Thursday, July 9, 2015

Majestic Milk

Training the Family Milk Cow

Day One - July 4
Majesty delivers Queenie.  That's her 'official' name. She might grow into it.  Or she might be "Our Little Princess" forever.  We moved Queenie into the Milk House (aka 'the old chicken coop').  Majesty abandoned us halfway there and went to tell her mother.

Majesty came up to check on Queenie 3 times, walking over a broken section of fence to come and go as she pleased.  she stayed in the pen with her overnight.

Day Two - July 5
Queenie is extremely well fed, appearing to have doubled in size.  We go shopping for feed and supplies.  Majesty comes and goes as she pleases.

Day Three - July 6
#1 catches Majesty and Queenie in the milk room and locks the door.  We fix the fence and set up electric fence along it.  We let them out of the milk room, and Majesty stays in the pen all day.  She allows a few pets.

Day Four - July 7
#1 manages to squeeze a few squirts from each teat.  Majesty is very full, and so is Queenie.  She calls for Queenie, but Queenie does not want to eat anymore.

Day Five - July 8
Majesty is still very full.  She allows me to slide my hands across her without moving.  Her udder is quite warm.  I get the milk bucket.  She allows me to begin milking one side, until Queenie comes to the other side and begins nursing.  Once the pressure is off, she starts fidgeting and then walks away.

Day Six - July 9
I take my milk buckets and cloth out in the morning.  I feed her.  She doesn't stir when I wash her teats.  I begin milking her left side.  The front teat empties quickly.  I continue with the rear, and reach across to the other side.  It's awkward, so I decide to try moving to her right side.  She is too close to the wall.  I push her over gently, but she doesn't react.  I push her hard, and she moves an inch.  I push her hard again and she pulls her head out of the feed box to look at me.  She repositions herself and I start milking her right side.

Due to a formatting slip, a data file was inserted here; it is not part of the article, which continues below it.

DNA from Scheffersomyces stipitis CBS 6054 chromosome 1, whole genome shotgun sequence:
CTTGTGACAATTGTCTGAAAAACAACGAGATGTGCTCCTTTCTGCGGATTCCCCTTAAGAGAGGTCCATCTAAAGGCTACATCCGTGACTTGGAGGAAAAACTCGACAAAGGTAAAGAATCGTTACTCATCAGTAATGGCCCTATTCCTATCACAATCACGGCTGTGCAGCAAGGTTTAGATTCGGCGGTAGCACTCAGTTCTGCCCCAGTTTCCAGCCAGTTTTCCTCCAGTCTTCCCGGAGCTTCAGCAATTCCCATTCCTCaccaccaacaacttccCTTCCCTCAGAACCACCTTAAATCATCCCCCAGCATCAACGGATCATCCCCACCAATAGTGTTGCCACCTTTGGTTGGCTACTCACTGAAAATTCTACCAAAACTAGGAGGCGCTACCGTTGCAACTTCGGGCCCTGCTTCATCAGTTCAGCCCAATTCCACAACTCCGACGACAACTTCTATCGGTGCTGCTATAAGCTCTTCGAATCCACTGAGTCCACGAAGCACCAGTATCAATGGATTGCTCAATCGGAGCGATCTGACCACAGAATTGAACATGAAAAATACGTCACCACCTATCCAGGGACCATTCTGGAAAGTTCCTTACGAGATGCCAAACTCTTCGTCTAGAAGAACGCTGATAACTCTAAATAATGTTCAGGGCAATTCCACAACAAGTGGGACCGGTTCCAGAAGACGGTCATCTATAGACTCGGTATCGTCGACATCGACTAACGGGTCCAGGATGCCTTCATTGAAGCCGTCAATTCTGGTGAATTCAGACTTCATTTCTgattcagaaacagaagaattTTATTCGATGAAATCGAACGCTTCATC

Everything is going well, until #1 walks in.  When he opens the door it spooks her.  We then spend 10 minutes waltzing around the milk room, getting the evil eye.  She does not get aggressive at all, never lowering her head or threatening us, just backing away and watching her daughter.  I tell #1 to leave.

Another five minutes and she settles and goes back to eating.  I resume milking and drain the front right side.  I resume cross milking both back teats until she becomes fidgety again.  That's enough for today.
I take the milk bucket in, strain and measure.

1 2/3 Cups of milk with very little effort.  I am very pleased.  I wasn't really expecting to be bringing any milk to the house at this point.

Majesty was raised by her mother, Dorie.  Other than tagging her ear, and the occasional nose pat when she got curious, we have been completely hands off with her.  Last summer I kept asking the boys to catch her and bring her up to the milk pen so I could work on taming, petting, and haltering her while they were gone to camp.  It never happened.

I expected this milking adventure to involve wrangling a halter on her, tying her to a tree, and waiting for her to figure out there was no escape.  Then spending many attempts to milk her getting pushed around and the bucket kicked over.  I am amazed that she is being so agreeable.

We will continue taking things slowly as she learns the routine.

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